Both tax administrations and taxpayers often have difficulty in obtaining adequate information to apply the arm’s length principle. Because the arm’s length principle usually requires taxpayers and tax administrations to evaluate uncontrolled transactions and the business activities of independent enterprises, and to compare these with the transactions and activities of associated enterprises, it can demand a substantial amount of data. The information that is accessible may be incomplete and difficult to interpret; other information, if it exists, may be difficult to obtain for reasons of its geographical location or that of the parties from whom it may have to be acquired. In addition, it may not be possible to obtain information from independent enterprises because of confidentiality concerns. In other cases information about an independent enterprise which could be relevant may simply not exist, or there may be no comparable independent enterprises, e.g. if that industry has reached a high level of vertical integration. It is important not to lose sight of the objective to find a reasonable estimate of an arm’s length outcome based on reliable information. It should also be recalled at this point that transfer pricing is not an exact science but does require the exercise of judgment on the part of both the tax administration and taxpayer.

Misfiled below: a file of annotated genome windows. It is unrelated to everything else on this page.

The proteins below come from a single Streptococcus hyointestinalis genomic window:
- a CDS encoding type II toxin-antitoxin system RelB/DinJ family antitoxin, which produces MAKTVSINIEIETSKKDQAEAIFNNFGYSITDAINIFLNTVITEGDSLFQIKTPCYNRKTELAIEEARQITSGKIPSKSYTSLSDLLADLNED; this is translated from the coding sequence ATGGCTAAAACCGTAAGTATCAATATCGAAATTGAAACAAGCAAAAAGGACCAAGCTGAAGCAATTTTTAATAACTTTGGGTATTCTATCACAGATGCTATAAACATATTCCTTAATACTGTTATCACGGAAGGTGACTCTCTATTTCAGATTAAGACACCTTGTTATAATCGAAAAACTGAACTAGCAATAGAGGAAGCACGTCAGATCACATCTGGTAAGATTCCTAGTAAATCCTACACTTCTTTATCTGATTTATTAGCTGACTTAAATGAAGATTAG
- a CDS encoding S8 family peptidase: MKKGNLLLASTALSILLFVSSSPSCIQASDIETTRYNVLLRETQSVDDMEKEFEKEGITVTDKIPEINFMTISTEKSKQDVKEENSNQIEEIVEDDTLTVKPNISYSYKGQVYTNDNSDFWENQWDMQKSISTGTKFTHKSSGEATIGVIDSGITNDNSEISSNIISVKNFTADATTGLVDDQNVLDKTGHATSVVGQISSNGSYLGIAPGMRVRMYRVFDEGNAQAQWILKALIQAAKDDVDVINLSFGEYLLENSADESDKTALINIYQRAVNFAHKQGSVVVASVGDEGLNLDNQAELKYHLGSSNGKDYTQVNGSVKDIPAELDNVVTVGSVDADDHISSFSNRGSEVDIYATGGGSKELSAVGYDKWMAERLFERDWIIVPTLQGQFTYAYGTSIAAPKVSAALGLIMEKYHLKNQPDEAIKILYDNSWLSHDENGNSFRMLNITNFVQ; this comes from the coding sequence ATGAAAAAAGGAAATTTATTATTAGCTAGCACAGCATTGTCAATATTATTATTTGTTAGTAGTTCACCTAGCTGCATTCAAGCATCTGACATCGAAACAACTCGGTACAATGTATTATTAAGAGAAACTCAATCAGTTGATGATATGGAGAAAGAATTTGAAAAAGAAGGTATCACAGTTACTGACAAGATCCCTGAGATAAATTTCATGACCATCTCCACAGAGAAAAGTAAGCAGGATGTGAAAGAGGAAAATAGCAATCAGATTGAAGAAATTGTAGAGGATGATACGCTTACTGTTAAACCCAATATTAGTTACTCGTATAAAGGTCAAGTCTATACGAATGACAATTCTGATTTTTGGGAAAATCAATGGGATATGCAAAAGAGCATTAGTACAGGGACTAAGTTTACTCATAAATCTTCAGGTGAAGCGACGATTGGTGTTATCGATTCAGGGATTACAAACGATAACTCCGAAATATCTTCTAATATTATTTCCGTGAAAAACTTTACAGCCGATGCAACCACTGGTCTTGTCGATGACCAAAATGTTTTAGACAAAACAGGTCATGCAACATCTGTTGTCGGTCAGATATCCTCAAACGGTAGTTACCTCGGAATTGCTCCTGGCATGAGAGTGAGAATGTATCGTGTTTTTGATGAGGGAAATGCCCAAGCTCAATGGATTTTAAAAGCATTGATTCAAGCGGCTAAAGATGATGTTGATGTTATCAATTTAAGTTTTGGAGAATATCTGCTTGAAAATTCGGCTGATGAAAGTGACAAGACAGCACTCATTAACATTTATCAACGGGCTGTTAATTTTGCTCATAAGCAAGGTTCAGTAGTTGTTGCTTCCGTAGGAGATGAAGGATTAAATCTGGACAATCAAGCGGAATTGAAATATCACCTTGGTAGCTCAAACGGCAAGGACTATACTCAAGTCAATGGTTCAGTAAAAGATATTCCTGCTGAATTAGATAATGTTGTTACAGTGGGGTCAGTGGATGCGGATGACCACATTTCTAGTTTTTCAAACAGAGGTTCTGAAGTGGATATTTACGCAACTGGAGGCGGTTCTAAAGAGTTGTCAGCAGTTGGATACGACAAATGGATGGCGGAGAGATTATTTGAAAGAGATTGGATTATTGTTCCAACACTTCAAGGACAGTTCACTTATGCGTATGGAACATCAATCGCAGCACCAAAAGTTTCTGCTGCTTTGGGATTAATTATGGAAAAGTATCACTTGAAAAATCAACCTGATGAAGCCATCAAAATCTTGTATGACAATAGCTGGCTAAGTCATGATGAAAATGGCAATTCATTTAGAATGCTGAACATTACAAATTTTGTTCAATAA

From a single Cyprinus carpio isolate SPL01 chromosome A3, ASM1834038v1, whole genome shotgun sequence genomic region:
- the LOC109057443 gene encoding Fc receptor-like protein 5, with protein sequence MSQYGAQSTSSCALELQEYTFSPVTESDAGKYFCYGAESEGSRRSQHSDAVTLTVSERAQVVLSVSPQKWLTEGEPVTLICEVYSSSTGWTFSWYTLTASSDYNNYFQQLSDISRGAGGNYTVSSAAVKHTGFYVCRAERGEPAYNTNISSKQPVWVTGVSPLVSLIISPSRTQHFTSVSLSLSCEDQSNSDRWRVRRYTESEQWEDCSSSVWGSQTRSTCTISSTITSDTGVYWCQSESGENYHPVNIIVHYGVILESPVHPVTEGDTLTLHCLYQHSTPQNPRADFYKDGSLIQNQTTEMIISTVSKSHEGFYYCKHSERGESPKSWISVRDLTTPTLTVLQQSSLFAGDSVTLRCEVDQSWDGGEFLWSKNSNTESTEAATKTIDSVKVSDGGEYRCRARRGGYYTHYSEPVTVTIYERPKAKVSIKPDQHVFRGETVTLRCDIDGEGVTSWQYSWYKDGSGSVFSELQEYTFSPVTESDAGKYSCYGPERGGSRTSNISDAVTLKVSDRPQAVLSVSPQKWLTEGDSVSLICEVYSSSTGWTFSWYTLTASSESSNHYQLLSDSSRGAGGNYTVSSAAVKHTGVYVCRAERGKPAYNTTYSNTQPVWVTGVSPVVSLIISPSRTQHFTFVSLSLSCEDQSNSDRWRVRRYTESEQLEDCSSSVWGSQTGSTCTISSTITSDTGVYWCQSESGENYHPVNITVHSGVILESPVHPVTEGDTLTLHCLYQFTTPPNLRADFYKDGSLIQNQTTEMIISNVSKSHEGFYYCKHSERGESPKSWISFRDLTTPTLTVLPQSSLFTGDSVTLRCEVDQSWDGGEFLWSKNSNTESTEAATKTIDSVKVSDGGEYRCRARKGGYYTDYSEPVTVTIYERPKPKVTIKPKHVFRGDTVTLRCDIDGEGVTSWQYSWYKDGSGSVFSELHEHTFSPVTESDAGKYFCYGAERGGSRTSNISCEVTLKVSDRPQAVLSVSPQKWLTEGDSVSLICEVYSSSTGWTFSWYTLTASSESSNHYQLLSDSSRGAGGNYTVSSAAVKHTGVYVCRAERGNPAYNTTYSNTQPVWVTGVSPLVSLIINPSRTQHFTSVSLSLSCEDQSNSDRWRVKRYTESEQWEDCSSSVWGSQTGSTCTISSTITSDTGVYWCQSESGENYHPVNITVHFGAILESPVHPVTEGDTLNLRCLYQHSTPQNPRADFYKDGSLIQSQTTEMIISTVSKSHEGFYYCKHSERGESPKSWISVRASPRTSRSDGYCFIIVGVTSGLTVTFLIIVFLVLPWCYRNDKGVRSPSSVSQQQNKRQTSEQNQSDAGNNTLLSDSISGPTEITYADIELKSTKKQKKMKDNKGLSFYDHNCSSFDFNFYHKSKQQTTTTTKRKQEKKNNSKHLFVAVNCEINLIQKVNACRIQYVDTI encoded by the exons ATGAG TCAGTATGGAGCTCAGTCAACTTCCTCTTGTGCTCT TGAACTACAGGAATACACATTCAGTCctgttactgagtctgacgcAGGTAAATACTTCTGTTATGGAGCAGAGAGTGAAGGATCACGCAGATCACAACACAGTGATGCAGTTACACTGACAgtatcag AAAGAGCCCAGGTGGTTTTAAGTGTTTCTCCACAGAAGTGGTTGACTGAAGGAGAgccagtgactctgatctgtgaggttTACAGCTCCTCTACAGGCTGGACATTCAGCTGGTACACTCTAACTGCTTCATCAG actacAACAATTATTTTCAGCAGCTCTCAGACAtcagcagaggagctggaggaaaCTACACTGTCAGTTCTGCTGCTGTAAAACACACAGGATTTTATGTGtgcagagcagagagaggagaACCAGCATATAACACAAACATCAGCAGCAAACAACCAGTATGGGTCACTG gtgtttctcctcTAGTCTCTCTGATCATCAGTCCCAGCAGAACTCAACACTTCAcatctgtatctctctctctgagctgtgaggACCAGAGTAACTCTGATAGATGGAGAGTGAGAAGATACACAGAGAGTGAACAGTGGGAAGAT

Maintaining the arm’s length principle as the international consensus

While recognizing the foregoing considerations, the view of OECD member countries continues to be that the arm’s length principle should govern the evaluation of transfer prices among associated enterprises. The anrm’s length principle is sound in theory since it provides the closest approximation of the workings of the open market in cases where property (such as goods, other types of tangible assets, or intangible assets) is transferred or services are rendered between associated enterprises. While it may not always be straightforward to apply in practice, it does generally produce appropriate levels of income between members of MNE groups, acceptable to tax administrations. This reflects the economic realities of the controlled taxpayer’s particular facts and circumstances and adopts as a benchmark the normal operation of the market.

A move away from the arm’s length principle would abandon the sound theoretical basis described above and threaten the international consensus, thereby substantially increasing the risk of double taxation. Experience under the arm’s length principle has become sufficiently broad and sophisticated to establish a substantial body of common understanding among the business community and tax administrations. This shared understanding is of great practical value in achieving the objectives of securing the appropriate tax base in each jurisdiction and avoiding double taxation. This experience should be drawn on to elaborate the arm’s length principle further, to refine its operation, and to improve its administration by providing clearer guidance to taxpayers and more timely examinations. In sum, OECD member countries continue to support strongly the arm’s length principle. In fact, no legitimate or realistic alternative to the arm’s length principle has emerged. Global formulary apportionment, sometimes mentioned as a possible alternative, would not be acceptable in theory, implementation, or practice. (See Section C, immediately below, for a discussion of global formulary apportionment.)



Source: OECD Guidelines